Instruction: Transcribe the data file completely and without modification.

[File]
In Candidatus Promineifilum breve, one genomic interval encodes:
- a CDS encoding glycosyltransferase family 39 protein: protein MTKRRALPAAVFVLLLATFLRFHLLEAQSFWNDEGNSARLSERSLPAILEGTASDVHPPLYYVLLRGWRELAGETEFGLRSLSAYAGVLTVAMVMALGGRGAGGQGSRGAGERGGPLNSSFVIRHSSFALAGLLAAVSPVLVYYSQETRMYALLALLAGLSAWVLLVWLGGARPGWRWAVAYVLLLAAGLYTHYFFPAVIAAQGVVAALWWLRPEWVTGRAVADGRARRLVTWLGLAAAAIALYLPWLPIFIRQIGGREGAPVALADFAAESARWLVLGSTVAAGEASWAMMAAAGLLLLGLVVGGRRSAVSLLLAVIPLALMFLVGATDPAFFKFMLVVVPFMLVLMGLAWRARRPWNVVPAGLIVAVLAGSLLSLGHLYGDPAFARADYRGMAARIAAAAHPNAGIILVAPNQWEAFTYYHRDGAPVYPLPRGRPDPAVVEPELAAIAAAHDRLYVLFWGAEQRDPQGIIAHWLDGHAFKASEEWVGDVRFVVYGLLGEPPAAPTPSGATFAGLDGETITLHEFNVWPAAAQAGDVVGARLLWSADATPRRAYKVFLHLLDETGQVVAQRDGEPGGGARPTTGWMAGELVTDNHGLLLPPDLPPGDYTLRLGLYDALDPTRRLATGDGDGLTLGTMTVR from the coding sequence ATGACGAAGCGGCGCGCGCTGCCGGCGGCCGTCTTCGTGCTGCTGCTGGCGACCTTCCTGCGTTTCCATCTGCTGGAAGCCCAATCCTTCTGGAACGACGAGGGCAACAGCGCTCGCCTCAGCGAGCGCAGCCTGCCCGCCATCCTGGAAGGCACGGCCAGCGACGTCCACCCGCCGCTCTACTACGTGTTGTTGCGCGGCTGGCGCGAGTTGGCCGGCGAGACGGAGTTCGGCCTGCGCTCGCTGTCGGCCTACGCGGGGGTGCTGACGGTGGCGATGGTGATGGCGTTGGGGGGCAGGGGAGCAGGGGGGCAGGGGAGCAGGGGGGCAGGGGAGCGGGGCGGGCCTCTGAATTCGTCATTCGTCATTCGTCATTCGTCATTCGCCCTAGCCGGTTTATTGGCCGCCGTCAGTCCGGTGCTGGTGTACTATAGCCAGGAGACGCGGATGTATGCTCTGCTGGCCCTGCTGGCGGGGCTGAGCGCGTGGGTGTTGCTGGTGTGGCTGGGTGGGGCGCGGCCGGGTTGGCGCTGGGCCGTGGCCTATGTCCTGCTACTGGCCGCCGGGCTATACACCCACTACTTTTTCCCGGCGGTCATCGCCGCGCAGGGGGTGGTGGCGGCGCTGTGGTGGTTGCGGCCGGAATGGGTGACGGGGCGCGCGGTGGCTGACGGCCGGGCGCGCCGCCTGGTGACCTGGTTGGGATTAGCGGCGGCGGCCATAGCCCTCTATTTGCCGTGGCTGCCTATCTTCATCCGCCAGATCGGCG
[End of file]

In Candidatus Promineifilum breve, one genomic interval encodes:
- a CDS encoding glycosyltransferase family 39 protein: protein MTKRRALPAAVFVLLLATFLRFHLLEAQSFWNDEGNSARLSERSLPAILEGTASDVHPPLYYVLLRGWRELAGETEFGLRSLSAYAGVLTVAMVMALGGRGAGGQGSRGAGERGGPLNSSFVIRHSSFALAGLLAAVSPVLVYYSQETRMYALLALLAGLSAWVLLVWLGGARPGWRWAVAYVLLLAAGLYTHYFFPAVIAAQGVVAALWWLRPEWVTGRAVADGRARRLVTWLGLAAAAIALYLPWLPIFIRQIGGREGAPVALADFAAESARWLVLGSTVAAGEASWAMMAAAGLLLLGLVVGGRRSAVSLLLAVIPLALMFLVGATDPAFFKFMLVVVPFMLVLMGLAWRARRPWNVVPAGLIVAVLAGSLLSLGHLYGDPAFARADYRGMAARIAAAAHPNAGIILVAPNQWEAFTYYHRDGAPVYPLPRGRPDPAVVEPELAAIAAAHDRLYVLFWGAEQRDPQGIIAHWLDGHAFKASEEWVGDVRFVVYGLLGEPPAAPTPSGATFAGLDGETITLHEFNVWPAAAQAGDVVGARLLWSADATPRRAYKVFLHLLDETGQVVAQRDGEPGGGARPTTGWMAGELVTDNHGLLLPPDLPPGDYTLRLGLYDALDPTRRLATGDGDGLTLGTMTVR from the coding sequence ATGACGAAGCGGCGCGCGCTGCCGGCGGCCGTCTTCGTGCTGCTGCTGGCGACCTTCCTGCGTTTCCATCTGCTGGAAGCCCAATCCTTCTGGAACGACGAGGGCAACAGCGCTCGCCTCAGCGAGCGCAGCCTGCCCGCCATCCTGGAAGGCACGGCCAGCGACGTCCACCCGCCGCTCTACTACGTGTTGTTGCGCGGCTGGCGCGAGTTGGCCGGCGAGACGGAGTTCGGCCTGCGCTCGCTGTCGGCCTACGCGGGGGTGCTGACGGTGGCGATGGTGATGGCGTTGGGGGGCAGGGGAGCAGGGGGGCAGGGGAGCAGGGGGGCAGGGGAGCGGGGCGGGCCTCTGAATTCGTCATTCGTCATTCGTCATTCGTCATTCGCCCTAGCCGGTTTATTGGCCGCCGTCAGTCCGGTGCTGGTGTACTATAGCCAGGAGACGCGGATGTATGCTCTGCTGGCCCTGCTGGCGGGGCTGAGCGCGTGGGTGTTGCTGGTGTGGCTGGGTGGGGCGCGGCCGGGTTGGCGCTGGGCCGTGGCCTATGTCCTGCTACTGGCCGCCGGGCTATACACCCACTACTTTTTCCCGGCGGTCATCGCCGCGCAGGGGGTGGTGGCGGCGCTGTGGTGGTTGCGGCCGGAATGGGTGACGGGGCGCGCGGTGGCTGACGGCCGGGCGCGCCGCCTGGTGACCTGGTTGGGATTAGCGGCGGCGGCCATAGCCCTCTATTTGCCGTGGCTGCCTATCTTCATCCGCCAGATCGGCG